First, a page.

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Expanding arms shipments: a dangerous policy

In its first year in office the Reagan administration has moved rapidly to distinguish its policy on the transfer of United States arms to foreign countries from the previous Carter administration policy.

Unfortunately, there is no indication that the Reagan policy team has a healthy respect for the dangers inherent in a commitment to expanded arms shipments by a nation which is already the world's dominant supplier.

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The administration's catalog of ''achievements'' in arms transfer policy is substantial:

* It has effectively eliminated legislative bans on military aid to Chile and Argentina, despite their continuing systematic violations of the human rights of their own citizens.

* It has arranged the exemption of Pakistan from legislation mandating that countries suspected of developing nuclear weapons be denied US military aid. The exemption clears the way for a proposed multiyear, $3.2 billion military and economic aid plan and the sale of 40 F-16s.

* It has won a hard-fought victory over congressional opponents of the $8.5 billion Saudi AWACS deal, a record offer to a country which already had over $20 billion in back orders under the US government's Foreign Military Sales program.

* It has pushed through over $50 million in military aid to El Salvador, twice the value of all US military shipments to that nation since 1950. The recently initiated training of 1,500 Salvadoran military personnel in the US will result in additional aid requests before next year's budget goes through.

In addition, the administration has moved to ensure a more active government role in the marketing of US arms throughout the world. The State Department has repealed the so-called ''leprosy letter,'' which had prohibited US government personnel from actively promoting the sale of US arms overseas. The new Reagan arms transfer guidelines actively encourage the development of new US weapons solely for export.

Congress has authorized the administration's proposed Special Defense Acquisition Fund, which will stockpile commonly ordered weapons in order to assure faster delivery times to foreign governments. At a time when most civilian programs are being cut back, the administration has pushed through substantial increases in US military loans and grants so that financially strapped developing nations can afford to buy US aircraft, missiles, tanks, and helicopters.

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All these actions suggest a dangerous tendency to rely on military solutions to complex social and economic problems. Far from aiming to maintain an abstract ''balance of power'' in regions of potential conflict, many of the acceleratedUS arms shipments are being used in combat. The use of US helicopters against refugees in El Salvador and Honduras and US aircraft in Morocco's military occupation of the Western Sahara are only the most blatant examples of the consequences of expanded arms transfers.

More generally, the free flow of weaponry to unrepresentative governments like the Saudi monarchy and the Zia ul-Haq dictatorship in Pakistan raises serious questions about what further commitments might be made to such regimes in the name of ''stability.'' President Reagan has said that he will not allow Saudi Arabia to become another Iran, but the Shah's fall proved that no amount of advanced US weaponry can keep an unpopular regime in power indefinitely.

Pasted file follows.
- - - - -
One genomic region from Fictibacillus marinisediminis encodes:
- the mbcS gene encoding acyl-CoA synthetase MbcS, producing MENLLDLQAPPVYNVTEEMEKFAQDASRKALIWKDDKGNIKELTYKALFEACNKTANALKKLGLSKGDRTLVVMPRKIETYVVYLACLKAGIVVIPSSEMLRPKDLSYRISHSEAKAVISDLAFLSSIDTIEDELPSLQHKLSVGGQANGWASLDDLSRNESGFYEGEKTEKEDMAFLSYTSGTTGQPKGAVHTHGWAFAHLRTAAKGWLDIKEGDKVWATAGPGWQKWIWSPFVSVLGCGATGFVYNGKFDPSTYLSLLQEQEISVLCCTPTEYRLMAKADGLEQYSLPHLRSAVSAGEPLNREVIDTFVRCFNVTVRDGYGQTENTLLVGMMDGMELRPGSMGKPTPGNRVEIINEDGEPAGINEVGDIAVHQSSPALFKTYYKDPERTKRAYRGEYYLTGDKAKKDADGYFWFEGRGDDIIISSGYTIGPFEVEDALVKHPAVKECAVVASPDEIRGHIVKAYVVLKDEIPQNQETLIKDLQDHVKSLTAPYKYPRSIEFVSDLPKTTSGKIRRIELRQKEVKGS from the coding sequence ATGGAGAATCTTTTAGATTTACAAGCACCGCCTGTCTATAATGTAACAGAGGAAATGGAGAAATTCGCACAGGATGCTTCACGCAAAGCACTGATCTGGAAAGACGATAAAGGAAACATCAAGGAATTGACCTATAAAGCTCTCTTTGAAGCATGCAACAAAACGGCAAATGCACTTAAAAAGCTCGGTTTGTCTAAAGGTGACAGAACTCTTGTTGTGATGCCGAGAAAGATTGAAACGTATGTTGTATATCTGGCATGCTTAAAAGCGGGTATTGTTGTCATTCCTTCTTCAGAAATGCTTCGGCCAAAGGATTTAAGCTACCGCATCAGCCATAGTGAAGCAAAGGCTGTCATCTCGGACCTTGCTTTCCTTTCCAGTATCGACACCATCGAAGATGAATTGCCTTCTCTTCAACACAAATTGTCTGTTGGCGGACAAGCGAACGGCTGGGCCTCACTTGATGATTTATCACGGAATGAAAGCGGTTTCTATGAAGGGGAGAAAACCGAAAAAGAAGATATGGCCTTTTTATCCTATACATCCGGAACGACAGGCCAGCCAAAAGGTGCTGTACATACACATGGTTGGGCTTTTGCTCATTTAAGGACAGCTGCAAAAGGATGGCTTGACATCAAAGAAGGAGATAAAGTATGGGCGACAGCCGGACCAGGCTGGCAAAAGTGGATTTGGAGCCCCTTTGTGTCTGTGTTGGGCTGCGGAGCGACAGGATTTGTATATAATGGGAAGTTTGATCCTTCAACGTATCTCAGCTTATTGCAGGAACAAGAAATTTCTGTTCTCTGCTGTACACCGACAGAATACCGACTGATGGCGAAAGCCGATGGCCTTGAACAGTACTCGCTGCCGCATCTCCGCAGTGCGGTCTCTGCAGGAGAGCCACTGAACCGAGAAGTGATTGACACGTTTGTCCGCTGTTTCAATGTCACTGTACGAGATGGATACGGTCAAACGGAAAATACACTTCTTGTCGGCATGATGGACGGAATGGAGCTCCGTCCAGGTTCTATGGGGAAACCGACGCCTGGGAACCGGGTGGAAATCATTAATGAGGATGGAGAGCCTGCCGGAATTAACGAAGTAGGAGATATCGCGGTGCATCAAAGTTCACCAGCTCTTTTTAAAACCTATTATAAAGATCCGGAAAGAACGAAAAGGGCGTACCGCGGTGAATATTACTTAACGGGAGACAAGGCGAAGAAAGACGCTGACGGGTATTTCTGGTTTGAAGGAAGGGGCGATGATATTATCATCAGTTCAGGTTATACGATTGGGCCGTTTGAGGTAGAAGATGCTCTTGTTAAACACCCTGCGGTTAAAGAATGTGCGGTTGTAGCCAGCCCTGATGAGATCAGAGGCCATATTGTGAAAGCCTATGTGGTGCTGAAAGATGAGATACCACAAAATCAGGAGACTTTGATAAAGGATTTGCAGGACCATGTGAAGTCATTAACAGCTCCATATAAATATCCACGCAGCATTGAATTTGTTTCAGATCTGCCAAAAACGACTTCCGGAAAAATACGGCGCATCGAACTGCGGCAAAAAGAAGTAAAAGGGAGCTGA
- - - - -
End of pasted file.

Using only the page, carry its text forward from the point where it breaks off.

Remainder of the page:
Domestically, Reagan policymakers have overlooked the dangers to the US economy of growing dependence on arms sales. The most recent figures from the US Arms Control and Disarmament Agency show that close to 5 percent of total US exports consists of weapons. Particular companies are especially export-dependent: Northrop received over half of its business in fiscal year 1980 from foreign military sales contracts, and Chrysler's production line for the M-60 tank is solely dependent on sales to the Middle East and North Africa for its continued operation. The American League for Exports and Security Assistance, an arms industry lobbying group which supports the easing of arms export controls ''to assist US exporters and provide American jobs,'' has seeen many of its recommendations translated into policy during the first year of the Reagan term.

What is good for a small group of arms exporting firms is not necessarily good for the economy as a whole. Arms exports create fewer jobs per dollar spent than most civilian enterprises. At the same time, aggressive government support for expanded arms sales is practically an admission of defeat in the areas of civilian product development which could be benefiting from the research and engineering talent currently devoted to producing weapons for export.

Most important, a growing market for arms exports depends on continuing international conflict, leaving workers in the arms export sector in the unenviable position of depending on increasing world tensions for their livelihoods.

After a year in practice, the new Reagan arms transfer policy hardly looks like a long-term prescription for peace and prosperity.

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